"It doesn't seem realistic to us, because we never wanted anything like this. Right now we're more excited about having Shonen Knife (all-girl Japanese grunge-pop band) playing with us on tour."

Just wait till they get back home and have to face the legions of stone-washed mall dudes who must have been buying their album.

"Well," ponders Kurdt from behind unruly gold locks and furrowed brow, "if the people buying our records now are dickheads then hopefully they'll stay away from our shows. That's all we can hope for."

Throughout the afternoon the Nirvana camp and The Word have been in heated debate. The Word want them to condense their five-minute single, 'Smells Like Teen Spirit', to nearly half it's length for the show. But, Nirvana won't be moved - it's five minutes or nothing. The Word's researchers are obviously clued-up enough to know Nirvana are too hot an item to pass on, so the show's producer gives way.

"Our manager didn't want us to do this," says Kurdt. "He didn't think we should bother arguing about the time. But we think we should take every chance we get to be on something as ridiculous as this.

"God, listen to that crowd. it sounds like it's a soccer match out there."

"Oh no," cries Dave loudly. "Amanda's giving birth!"

The sticksman capably breaks into one of Duran's giant pop tunes: "Her name is Rio and she gives birth on the stage/She breaks her waters na na na na na na…"

Minutes later, Nirvana are out in the studio. Dave boogie bravely as Intastella play and then joins his two band-mates to giggle as Burt Reynolds appears via satellite to proclaim Amanda "quite sexy".

Finally, Tez Christian introduces Nirvana to close the show: "Ay up, lad, steak and kidney pies and a couple of bottles of Newcastle brown at the back of the coach…" Screech! Kurdt interrupts Tezzo's spirited pro-northerner routine with a squeal of feedback. "Gravy 'n' chips, peas 'n' faggots, legs eleven, ladies and gentlemen, it's Nirvana."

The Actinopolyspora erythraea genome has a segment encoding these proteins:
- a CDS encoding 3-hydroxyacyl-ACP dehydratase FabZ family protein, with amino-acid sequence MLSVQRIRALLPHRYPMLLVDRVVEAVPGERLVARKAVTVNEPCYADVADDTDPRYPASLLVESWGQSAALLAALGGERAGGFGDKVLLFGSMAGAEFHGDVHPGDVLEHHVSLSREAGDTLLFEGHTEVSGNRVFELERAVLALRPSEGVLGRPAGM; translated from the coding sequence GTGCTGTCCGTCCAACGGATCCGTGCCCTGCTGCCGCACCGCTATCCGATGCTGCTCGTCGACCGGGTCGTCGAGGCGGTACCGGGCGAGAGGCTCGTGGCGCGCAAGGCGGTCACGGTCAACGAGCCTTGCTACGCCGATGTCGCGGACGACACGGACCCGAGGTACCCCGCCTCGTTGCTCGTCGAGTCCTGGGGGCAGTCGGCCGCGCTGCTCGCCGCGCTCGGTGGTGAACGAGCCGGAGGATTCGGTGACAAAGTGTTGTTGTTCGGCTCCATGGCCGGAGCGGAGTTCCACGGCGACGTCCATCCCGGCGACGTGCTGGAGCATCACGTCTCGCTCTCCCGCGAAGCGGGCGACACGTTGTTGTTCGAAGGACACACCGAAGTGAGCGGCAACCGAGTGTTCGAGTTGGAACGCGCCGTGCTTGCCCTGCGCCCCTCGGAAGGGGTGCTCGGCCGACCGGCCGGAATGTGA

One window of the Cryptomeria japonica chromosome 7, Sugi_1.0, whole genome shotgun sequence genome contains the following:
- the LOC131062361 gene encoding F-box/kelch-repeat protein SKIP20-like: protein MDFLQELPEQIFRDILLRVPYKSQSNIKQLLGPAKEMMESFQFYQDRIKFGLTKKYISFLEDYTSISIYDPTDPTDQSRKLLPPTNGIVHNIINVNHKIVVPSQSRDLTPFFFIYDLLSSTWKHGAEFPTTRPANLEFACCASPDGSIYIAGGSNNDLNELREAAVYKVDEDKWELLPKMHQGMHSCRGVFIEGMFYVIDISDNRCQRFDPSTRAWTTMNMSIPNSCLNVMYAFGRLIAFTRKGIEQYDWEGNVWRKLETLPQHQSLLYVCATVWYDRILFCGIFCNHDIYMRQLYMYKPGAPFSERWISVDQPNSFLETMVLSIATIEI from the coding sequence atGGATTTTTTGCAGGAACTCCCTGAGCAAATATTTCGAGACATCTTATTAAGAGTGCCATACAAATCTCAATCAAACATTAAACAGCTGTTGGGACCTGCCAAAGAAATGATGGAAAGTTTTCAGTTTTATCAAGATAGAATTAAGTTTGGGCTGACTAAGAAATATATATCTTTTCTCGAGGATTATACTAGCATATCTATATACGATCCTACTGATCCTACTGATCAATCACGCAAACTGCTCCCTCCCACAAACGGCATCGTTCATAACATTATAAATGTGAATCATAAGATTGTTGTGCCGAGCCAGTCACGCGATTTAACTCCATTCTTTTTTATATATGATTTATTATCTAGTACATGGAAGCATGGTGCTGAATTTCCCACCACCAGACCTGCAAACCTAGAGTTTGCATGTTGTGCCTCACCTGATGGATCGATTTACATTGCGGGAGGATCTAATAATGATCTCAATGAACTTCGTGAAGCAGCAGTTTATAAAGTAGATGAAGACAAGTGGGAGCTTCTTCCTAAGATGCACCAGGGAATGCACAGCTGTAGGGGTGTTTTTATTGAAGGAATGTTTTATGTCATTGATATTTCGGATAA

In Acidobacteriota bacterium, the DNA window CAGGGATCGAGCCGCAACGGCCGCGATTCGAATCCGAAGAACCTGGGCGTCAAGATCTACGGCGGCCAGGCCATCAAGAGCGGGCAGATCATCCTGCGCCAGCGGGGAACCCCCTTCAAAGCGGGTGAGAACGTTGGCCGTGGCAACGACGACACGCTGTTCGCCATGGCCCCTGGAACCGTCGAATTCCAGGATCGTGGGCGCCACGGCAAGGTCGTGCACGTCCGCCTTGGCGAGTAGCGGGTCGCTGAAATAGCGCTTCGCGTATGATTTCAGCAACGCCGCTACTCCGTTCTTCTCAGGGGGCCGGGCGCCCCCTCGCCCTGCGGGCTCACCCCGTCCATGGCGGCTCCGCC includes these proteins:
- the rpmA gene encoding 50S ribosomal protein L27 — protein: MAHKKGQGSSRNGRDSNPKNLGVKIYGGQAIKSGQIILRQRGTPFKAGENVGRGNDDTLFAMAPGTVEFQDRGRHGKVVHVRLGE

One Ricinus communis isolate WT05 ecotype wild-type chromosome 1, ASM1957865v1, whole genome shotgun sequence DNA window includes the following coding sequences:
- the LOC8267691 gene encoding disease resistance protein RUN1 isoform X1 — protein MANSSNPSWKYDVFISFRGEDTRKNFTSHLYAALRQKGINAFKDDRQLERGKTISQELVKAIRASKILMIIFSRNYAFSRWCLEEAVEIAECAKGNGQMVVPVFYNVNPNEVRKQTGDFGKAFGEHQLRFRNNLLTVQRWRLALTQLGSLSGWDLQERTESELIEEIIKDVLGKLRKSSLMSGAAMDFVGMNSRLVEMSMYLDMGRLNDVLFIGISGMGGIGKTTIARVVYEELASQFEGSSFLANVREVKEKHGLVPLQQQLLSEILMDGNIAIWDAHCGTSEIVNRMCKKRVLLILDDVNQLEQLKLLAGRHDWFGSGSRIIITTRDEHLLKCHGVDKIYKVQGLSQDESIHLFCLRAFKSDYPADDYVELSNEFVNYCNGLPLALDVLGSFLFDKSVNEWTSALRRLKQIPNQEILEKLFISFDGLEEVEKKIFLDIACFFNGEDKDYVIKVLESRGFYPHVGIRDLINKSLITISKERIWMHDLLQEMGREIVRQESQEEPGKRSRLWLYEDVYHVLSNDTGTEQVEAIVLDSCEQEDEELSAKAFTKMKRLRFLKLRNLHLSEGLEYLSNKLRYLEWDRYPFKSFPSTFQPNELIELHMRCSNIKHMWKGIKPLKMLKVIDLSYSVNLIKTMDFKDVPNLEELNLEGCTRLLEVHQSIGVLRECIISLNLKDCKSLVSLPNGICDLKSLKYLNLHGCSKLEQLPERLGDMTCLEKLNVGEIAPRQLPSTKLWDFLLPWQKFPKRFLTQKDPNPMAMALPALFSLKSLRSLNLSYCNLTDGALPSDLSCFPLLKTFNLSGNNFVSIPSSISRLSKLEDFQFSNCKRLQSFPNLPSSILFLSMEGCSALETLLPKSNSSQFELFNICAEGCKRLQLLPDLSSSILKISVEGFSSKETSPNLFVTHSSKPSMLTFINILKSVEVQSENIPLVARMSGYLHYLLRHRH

Nirvana stand there on the stage, the least concerned people in the building. A floor manager windmills his arms, begging them to start. Finally, Kurdt grins and steps up to the mic: "I'd like to dedicate this song to Courtney Love from the band Hole, who is the best fuck in the world."

Yowsa, Kurdt's message to this goddess of grunge even outbleeps Shaun Ryder's fuck feast the previous week. And if that wasn't enough, the Marshall logo on Kurdt's amp has been artistically gaffer taped-out to leave the three letters "ars". Sexy subversion or what?

With a whirl of chords, the band kick in and the 20 or so fans at the front go mad. Five minutes later, the performance ends as the monitors are kicked over, Chris shakes a leg on the go go dancer's elite podium and the drumkit is kicked about. But soon it emerges that less than three minutes of this was actually shown.

Road manager Alex is ready to kill, but he's just about fended off with promises that the full recording will be shown on the show's repeat the following night. Russell, the booking agent, wanders over to thank Tez for having the band on.

"Oh yeah, great," raves the Christian. "Really sound, top and sorted, we don't have enough of them heavy metal bands on 'ere."

Strewth, Nirvana may have a good bit of hair and a few guitars, but they're hardly AC/DC. But, then again, perhaps Terry can be forgiven for his confusion. After all, both Guns N' Roses and Ozzy Osbourne have both recently asked Nirvana to support them in the States. No great temptation it seems.

"Nah," says Kurdt. "We'd support REM - we like them. And we'd support the Pixies, but that's about it."

The band file out of the dressing room, ready to pick up �140 each for their spot of TV wreckage. A total sum that's just about enough to cover the $750 that's allowed for battered gear at every Nirvana show. After all Kurdt Cobain is a man who's been arrested three times for vandalism and once had the slogan 'Vandalism, Beautiful As A Rock In A Cop's Face' stuck to his guitar. Before he broke it.

Nirvana. Just smashing.

© Roy Wilkinson, 1991